Channel 4 faces fresh controversy over fly-on-the-wall film of pre-teen romance

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Laura-Anne Hanrahan is sitting on her doorstep, playing with a pumpkin as she describes how she felt when her boyfriend kissed her. 'Tingly,' she says, dreamily. 'He used to come over and cuddle me and put his hands up my top. It used to feel cosy. I feel desperate to go up to him and say "Ben, why don't we kiss any more". It hurts so much that we don't kiss that I want to rip my heart out and throw it away.'

Laura-Anne, from Siddick, a two-street village near Workington in Cumbria, is nine years old. Next year she will become a star as the main character in a fly-on-the-wall documentary about the sexual awakening of Britain's pre-teens, with her every thought pored over by television critics and sociologists. The makers of How To Fall In Love, due for broadcast by Channel 4 in the new year, spent two years following the primary school pupil and her friends as they discovered the opposite sex. The Observer has seen the film. To some it will be a sweet and tender portrayal of childhood love, while others will rage against the increasingly sexualised world in which children grow up. Laura-Anne is shown massaging 11-year-old Steven Hilland while he watches TV and eats crisps. Asked later about the scene, she tilts her head coquettishly and says: 'Sometimes I dig my nails in and scratch him hard.' 'I love it when you do that,' Steven replies with a grin. [...]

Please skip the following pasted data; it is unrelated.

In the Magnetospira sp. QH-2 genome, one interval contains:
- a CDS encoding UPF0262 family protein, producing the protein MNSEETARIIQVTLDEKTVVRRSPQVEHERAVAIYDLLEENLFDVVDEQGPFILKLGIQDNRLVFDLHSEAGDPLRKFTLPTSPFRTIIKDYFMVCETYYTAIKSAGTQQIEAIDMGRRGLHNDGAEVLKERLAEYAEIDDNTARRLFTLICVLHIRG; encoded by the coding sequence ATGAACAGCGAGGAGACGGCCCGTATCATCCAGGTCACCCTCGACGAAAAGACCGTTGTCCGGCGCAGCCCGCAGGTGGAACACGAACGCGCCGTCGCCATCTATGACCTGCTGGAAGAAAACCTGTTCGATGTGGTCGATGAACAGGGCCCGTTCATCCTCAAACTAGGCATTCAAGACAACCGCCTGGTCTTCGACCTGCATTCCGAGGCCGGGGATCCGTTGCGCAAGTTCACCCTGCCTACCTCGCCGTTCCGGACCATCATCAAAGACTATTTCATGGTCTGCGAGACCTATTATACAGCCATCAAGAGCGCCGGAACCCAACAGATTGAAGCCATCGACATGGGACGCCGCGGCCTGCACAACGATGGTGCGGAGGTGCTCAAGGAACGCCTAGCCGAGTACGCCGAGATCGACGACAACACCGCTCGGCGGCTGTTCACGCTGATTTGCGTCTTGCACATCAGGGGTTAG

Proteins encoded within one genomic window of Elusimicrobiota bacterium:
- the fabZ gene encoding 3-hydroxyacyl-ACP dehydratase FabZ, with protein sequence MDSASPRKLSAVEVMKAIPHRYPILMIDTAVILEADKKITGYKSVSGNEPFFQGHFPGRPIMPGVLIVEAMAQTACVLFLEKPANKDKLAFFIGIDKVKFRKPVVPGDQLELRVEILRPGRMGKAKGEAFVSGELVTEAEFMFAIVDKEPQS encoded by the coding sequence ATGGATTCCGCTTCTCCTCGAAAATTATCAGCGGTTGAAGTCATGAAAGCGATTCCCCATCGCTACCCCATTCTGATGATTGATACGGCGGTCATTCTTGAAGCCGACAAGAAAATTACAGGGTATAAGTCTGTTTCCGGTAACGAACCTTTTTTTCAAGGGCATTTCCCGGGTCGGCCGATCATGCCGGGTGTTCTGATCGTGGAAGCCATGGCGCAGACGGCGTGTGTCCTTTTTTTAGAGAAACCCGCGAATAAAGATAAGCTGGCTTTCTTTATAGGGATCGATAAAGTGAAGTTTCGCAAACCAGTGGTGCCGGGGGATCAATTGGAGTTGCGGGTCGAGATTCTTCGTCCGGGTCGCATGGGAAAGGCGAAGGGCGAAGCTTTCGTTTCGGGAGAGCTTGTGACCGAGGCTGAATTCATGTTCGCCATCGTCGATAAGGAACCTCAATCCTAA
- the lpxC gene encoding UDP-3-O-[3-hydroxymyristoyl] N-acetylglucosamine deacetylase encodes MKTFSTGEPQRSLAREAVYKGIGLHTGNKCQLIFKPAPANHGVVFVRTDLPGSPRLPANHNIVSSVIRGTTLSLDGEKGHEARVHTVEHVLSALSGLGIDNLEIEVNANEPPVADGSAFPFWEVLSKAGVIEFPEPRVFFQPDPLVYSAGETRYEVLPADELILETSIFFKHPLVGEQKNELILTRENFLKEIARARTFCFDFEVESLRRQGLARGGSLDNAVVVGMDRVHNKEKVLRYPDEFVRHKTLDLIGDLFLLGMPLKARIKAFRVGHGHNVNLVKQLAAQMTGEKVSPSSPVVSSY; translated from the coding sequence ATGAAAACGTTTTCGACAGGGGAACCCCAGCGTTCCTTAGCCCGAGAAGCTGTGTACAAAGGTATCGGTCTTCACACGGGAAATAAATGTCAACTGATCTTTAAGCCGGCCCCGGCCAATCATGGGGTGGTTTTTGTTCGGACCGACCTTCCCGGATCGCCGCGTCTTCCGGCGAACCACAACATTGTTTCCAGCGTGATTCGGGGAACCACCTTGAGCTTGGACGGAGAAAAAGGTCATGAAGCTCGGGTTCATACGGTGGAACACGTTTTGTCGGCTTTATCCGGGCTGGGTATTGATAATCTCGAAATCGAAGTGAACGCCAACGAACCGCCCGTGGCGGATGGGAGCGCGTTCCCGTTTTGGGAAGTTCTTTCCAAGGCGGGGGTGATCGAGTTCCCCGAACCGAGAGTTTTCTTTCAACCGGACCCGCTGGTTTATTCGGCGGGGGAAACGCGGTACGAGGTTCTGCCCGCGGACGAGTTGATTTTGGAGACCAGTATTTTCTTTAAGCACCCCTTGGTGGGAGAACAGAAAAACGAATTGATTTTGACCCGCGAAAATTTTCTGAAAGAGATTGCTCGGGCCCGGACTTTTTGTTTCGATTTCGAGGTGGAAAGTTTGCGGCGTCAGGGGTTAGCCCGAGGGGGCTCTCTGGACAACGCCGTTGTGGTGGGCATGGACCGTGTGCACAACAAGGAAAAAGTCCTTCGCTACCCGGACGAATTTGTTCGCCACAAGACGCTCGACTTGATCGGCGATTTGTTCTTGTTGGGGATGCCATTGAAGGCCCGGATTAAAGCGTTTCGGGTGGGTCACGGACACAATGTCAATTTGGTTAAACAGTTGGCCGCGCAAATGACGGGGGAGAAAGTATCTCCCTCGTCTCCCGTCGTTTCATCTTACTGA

Although the programme is not sexually explicit, Steven told The Observer he first had full sex when he was 11, and had been several times to the family planning clinic. All the children said they had their first 'proper kiss with tongues' when they were six or seven. [...]

Janice Hanrahan, Laura-Anne's mother, said: 'It can be very uncomfortable to see your nine-year-old on TV talking about being in love but it actually reminded me of having those feelings at a similar age. You simply forget as you grow up. 'People who say they want to keep children safe and innocent for as long as they can are fooling themselves.' While many parents will be horrified at the thought of their pre-pubescent children engaging in any kind of sexual activity, some experts argue that we are all sexual beings, that children learn about touch and loving relationships from day one and that parents need to be comfortable talking about sexuality with their children early on.

source: Article 'The secret love life of Laura-Anne, aged 9¾ - Channel 4 faces fresh controversy over fly-on-the-wall film of pre-teen romance' by Lorna Martin & Nell Card; The Observer; 18 December 2005